Observation: Juneau Mainland

Location: Gastineau Ridge PWL

Route & General Observations

Multiple collapses underfoot while touring up the ridge. Dug pits near the cross and halfway up the ridge above the West AJ avalanche path. Snowpack was punchy throughout the entire route, even on top of the ridge where I expected it to be more scoured and stiff from all the recent wind events. Could feel the facet layer below the wind packed layer both with ski pole probes and with the collapsing. The facet layer that we found in our pits has real potential to be a deep persistent weak layer as the season develops. See more thoughts on this below.

Red Flags
Red flags are simple visual clues that are a sign of potential avalanche danger. Please record any sign of red flags below.
Obvious signs of instability
Recent Avalanches?Yes
Collapsing (Whumphing)?Yes
Cracking (Shooting cracks)?No
Observer Comments

Did not notice any large obvious avalanches but could see evidence of smaller slides on Mt Juneau and a potential crown line on Gold Ridge. Sings of any recent activity was likely erased by the strong storm winds and snow from the day before. Collapsing was widespread. Most notable whumph came when Mike's dog Otis chased a snowball down the slope where we were digging at West AJ and triggered the entire slope we were on to collapse audibly.

Weather & Snow Characteristics
Please provide details to help us determine the weather and snowpack during the time this observation took place.

16 cm new snow over 24 hours recorded at the tram weather station that morning. Strong SE winds the day before, decreased through the night with continued snowfall. Freezing level had maxed out around 1200' through the storm and dropped to sea level by morning.

Snow surface

Surprisingly soft and deeper than expected given the storm winds from the day before. Light winds allowed for light snowfall to accumulate through the morning.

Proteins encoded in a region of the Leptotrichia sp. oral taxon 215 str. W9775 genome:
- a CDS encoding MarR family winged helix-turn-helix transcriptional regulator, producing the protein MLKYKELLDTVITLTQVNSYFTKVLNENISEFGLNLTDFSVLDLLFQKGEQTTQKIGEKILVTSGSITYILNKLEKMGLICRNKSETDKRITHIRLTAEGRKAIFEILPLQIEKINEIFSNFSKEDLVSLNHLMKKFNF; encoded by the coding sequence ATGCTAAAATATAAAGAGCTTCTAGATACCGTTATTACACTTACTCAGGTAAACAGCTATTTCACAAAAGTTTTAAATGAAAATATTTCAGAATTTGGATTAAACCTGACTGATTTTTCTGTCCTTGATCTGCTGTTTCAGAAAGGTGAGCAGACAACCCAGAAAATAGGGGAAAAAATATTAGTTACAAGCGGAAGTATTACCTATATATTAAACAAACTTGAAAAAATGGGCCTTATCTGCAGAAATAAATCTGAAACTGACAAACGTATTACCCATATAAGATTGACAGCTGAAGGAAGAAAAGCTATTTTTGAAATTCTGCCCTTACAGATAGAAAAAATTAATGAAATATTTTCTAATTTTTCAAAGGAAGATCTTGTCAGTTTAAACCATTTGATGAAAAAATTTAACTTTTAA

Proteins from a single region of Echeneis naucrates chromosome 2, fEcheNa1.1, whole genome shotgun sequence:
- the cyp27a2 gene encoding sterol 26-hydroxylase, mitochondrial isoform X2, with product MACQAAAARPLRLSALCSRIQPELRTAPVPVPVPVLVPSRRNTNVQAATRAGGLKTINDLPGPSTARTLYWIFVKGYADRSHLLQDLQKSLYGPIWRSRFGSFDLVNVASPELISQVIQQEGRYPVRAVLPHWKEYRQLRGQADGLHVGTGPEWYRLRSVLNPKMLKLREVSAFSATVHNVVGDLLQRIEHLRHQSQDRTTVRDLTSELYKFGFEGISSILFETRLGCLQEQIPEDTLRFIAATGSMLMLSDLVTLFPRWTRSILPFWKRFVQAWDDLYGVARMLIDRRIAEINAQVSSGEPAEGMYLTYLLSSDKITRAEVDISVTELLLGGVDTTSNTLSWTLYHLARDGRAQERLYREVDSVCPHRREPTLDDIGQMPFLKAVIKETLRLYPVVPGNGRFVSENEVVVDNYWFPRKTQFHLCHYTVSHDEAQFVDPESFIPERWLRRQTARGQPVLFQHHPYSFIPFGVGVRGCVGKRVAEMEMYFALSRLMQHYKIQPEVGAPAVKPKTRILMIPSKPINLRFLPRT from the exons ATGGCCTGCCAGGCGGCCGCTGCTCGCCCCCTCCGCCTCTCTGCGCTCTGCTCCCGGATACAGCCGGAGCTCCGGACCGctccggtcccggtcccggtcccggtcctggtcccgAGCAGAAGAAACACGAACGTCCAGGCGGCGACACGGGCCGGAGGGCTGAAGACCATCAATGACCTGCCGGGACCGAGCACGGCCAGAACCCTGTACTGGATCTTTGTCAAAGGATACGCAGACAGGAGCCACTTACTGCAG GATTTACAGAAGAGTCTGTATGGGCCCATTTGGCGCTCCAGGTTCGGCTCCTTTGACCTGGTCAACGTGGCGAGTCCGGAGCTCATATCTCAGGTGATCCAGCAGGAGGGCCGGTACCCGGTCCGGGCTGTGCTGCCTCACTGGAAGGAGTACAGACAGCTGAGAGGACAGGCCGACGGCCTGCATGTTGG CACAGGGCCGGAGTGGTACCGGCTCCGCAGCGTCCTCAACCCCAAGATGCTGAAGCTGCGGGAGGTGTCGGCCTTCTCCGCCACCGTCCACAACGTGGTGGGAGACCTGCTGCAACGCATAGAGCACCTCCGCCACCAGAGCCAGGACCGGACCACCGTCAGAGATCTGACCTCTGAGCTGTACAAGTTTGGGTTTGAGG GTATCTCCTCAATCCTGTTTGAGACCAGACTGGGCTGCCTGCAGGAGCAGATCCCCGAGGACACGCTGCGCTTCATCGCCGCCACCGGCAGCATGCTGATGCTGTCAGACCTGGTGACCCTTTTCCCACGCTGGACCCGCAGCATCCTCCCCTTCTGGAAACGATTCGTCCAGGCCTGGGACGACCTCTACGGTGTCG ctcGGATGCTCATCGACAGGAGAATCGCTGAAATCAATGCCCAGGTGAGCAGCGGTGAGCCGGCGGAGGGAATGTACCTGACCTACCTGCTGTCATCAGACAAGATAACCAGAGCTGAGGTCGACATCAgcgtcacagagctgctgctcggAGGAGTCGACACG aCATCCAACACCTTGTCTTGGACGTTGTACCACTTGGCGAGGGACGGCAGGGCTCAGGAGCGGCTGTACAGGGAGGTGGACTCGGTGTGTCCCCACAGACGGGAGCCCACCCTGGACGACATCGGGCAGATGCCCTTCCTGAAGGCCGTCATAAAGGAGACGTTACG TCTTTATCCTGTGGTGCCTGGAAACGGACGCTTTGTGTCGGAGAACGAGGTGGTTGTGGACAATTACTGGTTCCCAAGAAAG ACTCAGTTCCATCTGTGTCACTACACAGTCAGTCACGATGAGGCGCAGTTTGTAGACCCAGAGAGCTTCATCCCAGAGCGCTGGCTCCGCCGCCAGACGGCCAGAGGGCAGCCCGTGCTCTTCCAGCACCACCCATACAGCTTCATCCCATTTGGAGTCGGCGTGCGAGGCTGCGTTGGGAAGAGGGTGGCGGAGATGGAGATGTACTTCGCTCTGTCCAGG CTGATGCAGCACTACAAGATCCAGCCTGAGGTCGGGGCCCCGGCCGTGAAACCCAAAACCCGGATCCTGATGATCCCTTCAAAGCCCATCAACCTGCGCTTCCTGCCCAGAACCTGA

We found that a facet layer from one of the recent high pressure events survived the blasts from the outflow winds. This facet layer is very weak and loose, with large, striated crystals. Above this weak layer (particularly halfway up the ridge) is a very strong, dense, almost impenetrable wind packed layer. This is concerning because it will likely be able to take a large load of snow accumulation building on top of it before it fails. There's a chance this could be with us for the whole season and wouldn't release until springtime. However there is still much uncertainty regarding how widespread this setup is at different aspects, elevations, and even other mountains. Also the thin snowpack this time of year allows for lots of breaks in the terrain, keeping pockets of instability relatively isolated and less likely to propagate widely. Keep this layer on your radar this season.

Snow profiles below show the problematic structure and temperature gradients around the facet layer, indicating that faceting is still occurring. Our stability tests confirmed suspicions, especially at the upper elevation location where we had multiple tests fail upon isolation (right when we cut the blocks, without any impacts to the weak layer).

Photos & Video
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